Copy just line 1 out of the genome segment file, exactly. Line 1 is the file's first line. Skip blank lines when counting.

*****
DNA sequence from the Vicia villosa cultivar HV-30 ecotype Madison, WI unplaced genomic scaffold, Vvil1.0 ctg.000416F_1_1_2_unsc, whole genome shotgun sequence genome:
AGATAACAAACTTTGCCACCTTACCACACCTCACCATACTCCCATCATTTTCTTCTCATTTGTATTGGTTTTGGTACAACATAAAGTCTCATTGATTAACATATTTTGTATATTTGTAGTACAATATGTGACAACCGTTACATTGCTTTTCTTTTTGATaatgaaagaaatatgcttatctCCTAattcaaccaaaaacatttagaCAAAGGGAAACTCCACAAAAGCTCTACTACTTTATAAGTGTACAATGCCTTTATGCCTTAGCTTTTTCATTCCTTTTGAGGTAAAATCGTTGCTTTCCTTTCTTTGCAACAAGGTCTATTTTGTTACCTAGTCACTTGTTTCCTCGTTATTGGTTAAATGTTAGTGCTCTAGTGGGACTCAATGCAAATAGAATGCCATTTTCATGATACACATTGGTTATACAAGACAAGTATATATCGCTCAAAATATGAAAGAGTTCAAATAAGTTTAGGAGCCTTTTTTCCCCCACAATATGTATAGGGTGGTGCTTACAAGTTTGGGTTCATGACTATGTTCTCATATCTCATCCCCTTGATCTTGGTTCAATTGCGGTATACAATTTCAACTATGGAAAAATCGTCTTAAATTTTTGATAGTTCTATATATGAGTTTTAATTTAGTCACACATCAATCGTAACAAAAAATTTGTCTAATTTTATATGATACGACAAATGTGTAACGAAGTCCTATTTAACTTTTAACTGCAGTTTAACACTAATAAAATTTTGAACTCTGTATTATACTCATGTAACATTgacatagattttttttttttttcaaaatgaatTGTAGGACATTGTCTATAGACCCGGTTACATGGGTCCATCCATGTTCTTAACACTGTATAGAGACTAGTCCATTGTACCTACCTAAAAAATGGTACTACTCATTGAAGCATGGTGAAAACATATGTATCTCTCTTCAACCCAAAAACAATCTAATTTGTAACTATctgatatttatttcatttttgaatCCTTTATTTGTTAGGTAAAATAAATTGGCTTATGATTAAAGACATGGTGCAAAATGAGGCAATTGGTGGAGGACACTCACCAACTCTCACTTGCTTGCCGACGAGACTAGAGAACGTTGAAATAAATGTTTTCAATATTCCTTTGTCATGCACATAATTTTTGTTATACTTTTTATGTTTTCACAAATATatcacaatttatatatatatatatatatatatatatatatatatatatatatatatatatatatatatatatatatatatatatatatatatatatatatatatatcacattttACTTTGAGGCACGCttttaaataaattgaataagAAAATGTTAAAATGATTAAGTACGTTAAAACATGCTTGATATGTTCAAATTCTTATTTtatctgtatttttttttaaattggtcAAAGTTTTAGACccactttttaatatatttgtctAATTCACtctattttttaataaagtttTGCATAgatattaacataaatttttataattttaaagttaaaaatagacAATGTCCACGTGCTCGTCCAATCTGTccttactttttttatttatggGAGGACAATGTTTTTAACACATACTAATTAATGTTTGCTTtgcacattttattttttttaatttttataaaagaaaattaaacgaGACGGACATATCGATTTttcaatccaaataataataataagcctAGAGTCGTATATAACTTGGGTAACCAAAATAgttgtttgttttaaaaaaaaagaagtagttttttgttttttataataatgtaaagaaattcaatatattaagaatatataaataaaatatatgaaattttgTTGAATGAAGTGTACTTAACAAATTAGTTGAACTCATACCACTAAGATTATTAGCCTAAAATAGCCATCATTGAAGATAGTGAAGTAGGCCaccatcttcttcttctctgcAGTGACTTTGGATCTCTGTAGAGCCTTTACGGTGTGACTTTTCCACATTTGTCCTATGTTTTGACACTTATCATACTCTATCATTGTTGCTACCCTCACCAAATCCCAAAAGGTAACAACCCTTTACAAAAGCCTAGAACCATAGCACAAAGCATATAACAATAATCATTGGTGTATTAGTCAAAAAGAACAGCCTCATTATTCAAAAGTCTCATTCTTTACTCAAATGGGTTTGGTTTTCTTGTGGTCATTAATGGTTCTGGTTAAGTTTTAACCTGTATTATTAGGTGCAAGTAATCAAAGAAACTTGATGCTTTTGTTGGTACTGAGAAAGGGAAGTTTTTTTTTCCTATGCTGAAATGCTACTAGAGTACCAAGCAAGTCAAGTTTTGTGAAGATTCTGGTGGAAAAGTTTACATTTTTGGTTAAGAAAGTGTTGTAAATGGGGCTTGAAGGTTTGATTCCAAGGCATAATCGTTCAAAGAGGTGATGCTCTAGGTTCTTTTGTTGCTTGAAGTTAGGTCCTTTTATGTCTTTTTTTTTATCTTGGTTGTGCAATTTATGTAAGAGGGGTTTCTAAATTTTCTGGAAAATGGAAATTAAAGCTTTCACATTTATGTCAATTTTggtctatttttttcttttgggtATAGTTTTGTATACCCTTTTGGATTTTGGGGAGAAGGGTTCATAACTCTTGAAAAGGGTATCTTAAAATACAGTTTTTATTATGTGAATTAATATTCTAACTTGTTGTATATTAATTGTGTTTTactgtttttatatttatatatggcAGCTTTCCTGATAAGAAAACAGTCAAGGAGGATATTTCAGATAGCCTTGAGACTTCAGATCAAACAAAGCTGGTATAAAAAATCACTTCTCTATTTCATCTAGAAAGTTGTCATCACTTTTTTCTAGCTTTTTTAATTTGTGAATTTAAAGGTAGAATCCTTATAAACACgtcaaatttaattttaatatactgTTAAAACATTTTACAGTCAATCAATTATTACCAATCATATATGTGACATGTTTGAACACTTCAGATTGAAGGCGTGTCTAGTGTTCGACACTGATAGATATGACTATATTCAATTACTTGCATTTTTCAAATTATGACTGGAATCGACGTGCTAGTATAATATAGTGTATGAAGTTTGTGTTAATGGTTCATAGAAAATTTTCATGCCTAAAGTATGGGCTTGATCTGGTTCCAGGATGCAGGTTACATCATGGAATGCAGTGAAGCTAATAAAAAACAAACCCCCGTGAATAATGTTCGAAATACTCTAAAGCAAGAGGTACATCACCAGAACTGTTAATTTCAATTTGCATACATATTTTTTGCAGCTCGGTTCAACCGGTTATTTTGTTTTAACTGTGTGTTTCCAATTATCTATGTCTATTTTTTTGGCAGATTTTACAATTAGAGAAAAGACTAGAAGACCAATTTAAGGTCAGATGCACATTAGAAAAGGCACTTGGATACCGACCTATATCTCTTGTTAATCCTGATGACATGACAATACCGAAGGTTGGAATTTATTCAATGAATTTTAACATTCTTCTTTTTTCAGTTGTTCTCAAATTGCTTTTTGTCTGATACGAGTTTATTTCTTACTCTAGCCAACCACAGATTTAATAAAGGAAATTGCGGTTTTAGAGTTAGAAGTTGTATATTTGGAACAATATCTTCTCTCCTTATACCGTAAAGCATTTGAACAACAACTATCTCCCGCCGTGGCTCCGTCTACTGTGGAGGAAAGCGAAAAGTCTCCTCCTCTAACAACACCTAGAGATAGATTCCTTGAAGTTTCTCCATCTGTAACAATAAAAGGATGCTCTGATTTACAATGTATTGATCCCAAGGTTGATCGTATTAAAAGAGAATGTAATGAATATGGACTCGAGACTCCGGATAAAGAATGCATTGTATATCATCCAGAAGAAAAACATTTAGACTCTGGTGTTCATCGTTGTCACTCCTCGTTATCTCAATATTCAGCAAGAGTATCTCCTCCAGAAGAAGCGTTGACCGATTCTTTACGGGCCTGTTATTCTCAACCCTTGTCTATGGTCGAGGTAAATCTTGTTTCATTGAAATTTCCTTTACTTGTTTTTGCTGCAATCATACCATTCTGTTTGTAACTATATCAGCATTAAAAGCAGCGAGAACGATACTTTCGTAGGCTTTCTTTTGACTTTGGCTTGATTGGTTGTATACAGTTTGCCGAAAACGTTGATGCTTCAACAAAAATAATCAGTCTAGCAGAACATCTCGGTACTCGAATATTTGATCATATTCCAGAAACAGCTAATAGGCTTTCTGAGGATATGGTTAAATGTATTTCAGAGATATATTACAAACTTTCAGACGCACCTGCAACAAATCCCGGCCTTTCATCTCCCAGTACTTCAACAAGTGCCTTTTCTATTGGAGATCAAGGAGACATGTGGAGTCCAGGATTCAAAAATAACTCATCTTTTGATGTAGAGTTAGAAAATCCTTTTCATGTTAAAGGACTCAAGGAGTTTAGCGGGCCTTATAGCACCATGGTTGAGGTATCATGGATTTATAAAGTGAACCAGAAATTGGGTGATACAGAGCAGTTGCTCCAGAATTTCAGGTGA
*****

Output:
DNA sequence from the Vicia villosa cultivar HV-30 ecotype Madison, WI unplaced genomic scaffold, Vvil1.0 ctg.000416F_1_1_2_unsc, whole genome shotgun sequence genome: